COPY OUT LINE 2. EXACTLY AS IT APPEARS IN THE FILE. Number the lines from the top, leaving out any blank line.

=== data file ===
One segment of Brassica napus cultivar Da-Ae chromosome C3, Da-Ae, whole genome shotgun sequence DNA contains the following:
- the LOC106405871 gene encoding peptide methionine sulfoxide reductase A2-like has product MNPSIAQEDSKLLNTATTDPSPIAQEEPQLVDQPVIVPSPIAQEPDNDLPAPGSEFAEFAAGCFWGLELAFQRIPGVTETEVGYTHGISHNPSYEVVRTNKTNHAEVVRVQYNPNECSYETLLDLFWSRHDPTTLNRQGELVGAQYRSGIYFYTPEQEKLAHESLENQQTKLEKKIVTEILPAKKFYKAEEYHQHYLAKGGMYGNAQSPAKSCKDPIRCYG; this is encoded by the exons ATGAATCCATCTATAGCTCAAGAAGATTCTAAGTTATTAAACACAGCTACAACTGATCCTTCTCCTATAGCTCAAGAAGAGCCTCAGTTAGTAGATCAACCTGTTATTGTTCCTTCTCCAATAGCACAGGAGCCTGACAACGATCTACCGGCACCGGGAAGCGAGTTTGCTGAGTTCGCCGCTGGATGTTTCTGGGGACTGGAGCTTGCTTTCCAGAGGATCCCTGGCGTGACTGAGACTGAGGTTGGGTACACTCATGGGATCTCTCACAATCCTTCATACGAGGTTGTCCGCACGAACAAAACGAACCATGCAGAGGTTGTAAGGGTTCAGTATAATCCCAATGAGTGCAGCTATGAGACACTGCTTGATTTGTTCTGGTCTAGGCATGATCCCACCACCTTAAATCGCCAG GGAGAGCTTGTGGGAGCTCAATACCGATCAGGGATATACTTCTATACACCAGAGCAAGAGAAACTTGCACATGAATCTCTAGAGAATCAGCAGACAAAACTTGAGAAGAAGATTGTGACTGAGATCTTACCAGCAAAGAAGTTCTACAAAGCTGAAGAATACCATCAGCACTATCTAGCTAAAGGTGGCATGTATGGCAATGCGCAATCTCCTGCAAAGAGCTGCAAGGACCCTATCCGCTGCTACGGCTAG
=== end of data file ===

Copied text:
- the LOC106405871 gene encoding peptide methionine sulfoxide reductase A2-like has product MNPSIAQEDSKLLNTATTDPSPIAQEEPQLVDQPVIVPSPIAQEPDNDLPAPGSEFAEFAAGCFWGLELAFQRIPGVTETEVGYTHGISHNPSYEVVRTNKTNHAEVVRVQYNPNECSYETLLDLFWSRHDPTTLNRQGELVGAQYRSGIYFYTPEQEKLAHESLENQQTKLEKKIVTEILPAKKFYKAEEYHQHYLAKGGMYGNAQSPAKSCKDPIRCYG; this is encoded by the exons ATGAATCCATCTATAGCTCAAGAAGATTCTAAGTTATTAAACACAGCTACAACTGATCCTTCTCCTATAGCTCAAGAAGAGCCTCAGTTAGTAGATCAACCTGTTATTGTTCCTTCTCCAATAGCACAGGAGCCTGACAACGATCTACCGGCACCGGGAAGCGAGTTTGCTGAGTTCGCCGCTGGATGTTTCTGGGGACTGGAGCTTGCTTTCCAGAGGATCCCTGGCGTGACTGAGACTGAGGTTGGGTACACTCATGGGATCTCTCACAATCCTTCATACGAGGTTGTCCGCACGAACAAAACGAACCATGCAGAGGTTGTAAGGGTTCAGTATAATCCCAATGAGTGCAGCTATGAGACACTGCTTGATTTGTTCTGGTCTAGGCATGATCCCACCACCTTAAATCGCCAG GGAGAGCTTGTGGGAGCTCAATACCGATCAGGGATATACTTCTATACACCAGAGCAAGAGAAACTTGCACATGAATCTCTAGAGAATCAGCAGACAAAACTTGAGAAGAAGATTGTGACTGAGATCTTACCAGCAAAGAAGTTCTACAAAGCTGAAGAATACCATCAGCACTATCTAGCTAAAGGTGGCATGTATGGCAATGCGCAATCTCCTGCAAAGAGCTGCAAGGACCCTATCCGCTGCTACGGCTAG